The Impact of Employer-Sponsored Health Insurance on Labor Market Outcomes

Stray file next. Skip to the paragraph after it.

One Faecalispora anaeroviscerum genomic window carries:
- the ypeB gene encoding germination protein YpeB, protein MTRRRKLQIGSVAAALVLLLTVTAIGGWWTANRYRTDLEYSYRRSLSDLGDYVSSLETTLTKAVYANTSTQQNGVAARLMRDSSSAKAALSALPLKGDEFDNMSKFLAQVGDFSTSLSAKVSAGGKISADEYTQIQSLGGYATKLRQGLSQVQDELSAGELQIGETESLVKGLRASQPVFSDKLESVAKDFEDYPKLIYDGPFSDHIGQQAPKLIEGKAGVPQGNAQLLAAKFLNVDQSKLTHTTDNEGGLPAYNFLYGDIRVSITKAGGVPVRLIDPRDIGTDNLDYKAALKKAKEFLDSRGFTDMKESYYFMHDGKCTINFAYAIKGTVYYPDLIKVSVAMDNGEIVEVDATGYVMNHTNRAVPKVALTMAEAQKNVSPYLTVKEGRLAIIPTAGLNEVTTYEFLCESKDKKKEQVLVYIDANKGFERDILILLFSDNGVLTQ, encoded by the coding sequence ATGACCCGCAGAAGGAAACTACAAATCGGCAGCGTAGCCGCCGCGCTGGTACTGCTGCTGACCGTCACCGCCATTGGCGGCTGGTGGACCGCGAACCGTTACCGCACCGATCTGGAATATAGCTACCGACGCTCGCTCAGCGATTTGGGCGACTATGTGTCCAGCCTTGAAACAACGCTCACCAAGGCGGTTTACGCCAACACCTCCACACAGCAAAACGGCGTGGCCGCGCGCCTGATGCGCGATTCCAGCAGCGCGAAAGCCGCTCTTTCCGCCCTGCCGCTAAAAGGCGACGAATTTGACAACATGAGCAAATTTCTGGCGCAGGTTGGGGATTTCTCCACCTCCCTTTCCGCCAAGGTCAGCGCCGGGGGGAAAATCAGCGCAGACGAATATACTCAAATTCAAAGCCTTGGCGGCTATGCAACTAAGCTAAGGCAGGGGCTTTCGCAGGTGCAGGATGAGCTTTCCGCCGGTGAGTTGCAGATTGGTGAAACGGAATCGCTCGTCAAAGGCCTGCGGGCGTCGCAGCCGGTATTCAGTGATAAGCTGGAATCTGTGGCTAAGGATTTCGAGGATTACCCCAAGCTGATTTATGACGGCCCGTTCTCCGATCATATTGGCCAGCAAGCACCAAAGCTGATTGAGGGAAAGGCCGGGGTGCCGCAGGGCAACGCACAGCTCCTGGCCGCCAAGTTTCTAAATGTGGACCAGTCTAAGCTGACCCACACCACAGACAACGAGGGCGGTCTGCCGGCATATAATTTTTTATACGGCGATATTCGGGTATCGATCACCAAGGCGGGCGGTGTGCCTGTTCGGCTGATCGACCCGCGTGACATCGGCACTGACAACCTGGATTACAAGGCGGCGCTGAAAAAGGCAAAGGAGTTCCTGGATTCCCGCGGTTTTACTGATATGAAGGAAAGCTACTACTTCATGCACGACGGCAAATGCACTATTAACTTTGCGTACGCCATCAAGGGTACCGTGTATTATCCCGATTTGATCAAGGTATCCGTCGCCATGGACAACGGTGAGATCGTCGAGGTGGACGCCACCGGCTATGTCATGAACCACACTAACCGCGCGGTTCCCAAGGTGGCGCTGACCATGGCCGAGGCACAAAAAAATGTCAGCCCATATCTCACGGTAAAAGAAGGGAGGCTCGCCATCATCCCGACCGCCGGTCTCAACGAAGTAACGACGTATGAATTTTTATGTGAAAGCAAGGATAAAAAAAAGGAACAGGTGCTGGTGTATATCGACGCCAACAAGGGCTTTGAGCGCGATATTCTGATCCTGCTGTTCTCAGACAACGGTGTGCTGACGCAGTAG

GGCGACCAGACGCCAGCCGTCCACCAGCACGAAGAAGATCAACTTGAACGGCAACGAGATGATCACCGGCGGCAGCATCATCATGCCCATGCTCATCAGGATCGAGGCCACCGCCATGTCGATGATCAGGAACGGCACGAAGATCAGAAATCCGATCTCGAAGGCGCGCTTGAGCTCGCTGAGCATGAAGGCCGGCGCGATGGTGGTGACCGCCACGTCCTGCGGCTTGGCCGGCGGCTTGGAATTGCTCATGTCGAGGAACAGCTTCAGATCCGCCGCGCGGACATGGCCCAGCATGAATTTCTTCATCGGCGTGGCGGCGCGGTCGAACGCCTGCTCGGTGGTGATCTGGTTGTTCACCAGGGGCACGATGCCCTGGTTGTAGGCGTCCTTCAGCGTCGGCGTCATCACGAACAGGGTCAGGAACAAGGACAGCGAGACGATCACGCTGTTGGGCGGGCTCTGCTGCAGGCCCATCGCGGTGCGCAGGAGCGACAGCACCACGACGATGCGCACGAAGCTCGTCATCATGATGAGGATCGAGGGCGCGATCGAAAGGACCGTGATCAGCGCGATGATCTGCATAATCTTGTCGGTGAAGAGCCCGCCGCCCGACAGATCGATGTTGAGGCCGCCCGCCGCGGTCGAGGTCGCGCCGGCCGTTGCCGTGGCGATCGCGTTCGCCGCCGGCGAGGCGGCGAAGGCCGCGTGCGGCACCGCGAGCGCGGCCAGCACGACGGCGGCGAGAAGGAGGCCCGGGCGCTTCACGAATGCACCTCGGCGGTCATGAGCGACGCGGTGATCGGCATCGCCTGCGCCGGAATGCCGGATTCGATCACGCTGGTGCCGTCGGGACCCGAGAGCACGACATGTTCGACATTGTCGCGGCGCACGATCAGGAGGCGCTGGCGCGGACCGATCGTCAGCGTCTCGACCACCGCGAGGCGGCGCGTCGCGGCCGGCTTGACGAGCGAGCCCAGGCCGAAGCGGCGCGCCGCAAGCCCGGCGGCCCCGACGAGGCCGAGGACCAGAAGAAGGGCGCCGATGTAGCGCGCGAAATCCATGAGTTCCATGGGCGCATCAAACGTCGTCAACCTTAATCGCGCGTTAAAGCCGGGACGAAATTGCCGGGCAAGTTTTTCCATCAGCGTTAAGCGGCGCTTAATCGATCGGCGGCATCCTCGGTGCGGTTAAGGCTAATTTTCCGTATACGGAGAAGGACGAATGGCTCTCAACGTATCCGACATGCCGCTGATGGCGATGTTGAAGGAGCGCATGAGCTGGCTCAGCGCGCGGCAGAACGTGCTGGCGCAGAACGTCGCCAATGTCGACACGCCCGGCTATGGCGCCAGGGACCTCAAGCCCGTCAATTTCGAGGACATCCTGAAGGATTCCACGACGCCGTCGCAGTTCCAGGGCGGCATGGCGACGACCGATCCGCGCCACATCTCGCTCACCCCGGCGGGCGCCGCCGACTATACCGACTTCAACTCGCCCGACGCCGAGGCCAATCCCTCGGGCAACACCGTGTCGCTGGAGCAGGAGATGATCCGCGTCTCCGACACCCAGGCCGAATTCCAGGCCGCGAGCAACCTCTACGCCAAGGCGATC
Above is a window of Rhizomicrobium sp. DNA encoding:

The US does not have universal healthcare coverage for all its citizens. Instead, institutions have been cobbled together, with coverage varying from person to person. Some forms of health insurance are part of the compensation for employment, while others can be accessed whether the person is employed or not. Employers and the government provide most people their health insurance. The Affordable Care Act has mandated all employers with at least 50 full time employees to cover the health insurance of at least 95 percent of the employees. This coverage is borne as a cost by the employer. My thesis uses longitudinal data from the March Current Population Survey (CPS) conducted by the Census for the Bureau of Labor Statistics (which includes individual-level responses to many demographic and socioeconomic questions) to estimate the impact of insurance cost by observing two sets of time periods (before the mandate is imposed and after the mandate is imposed) to study what has been the impact on variables such as wages, for people who are the heads of their households and what the variation is based on (such as race, age, level of education, and marital status).
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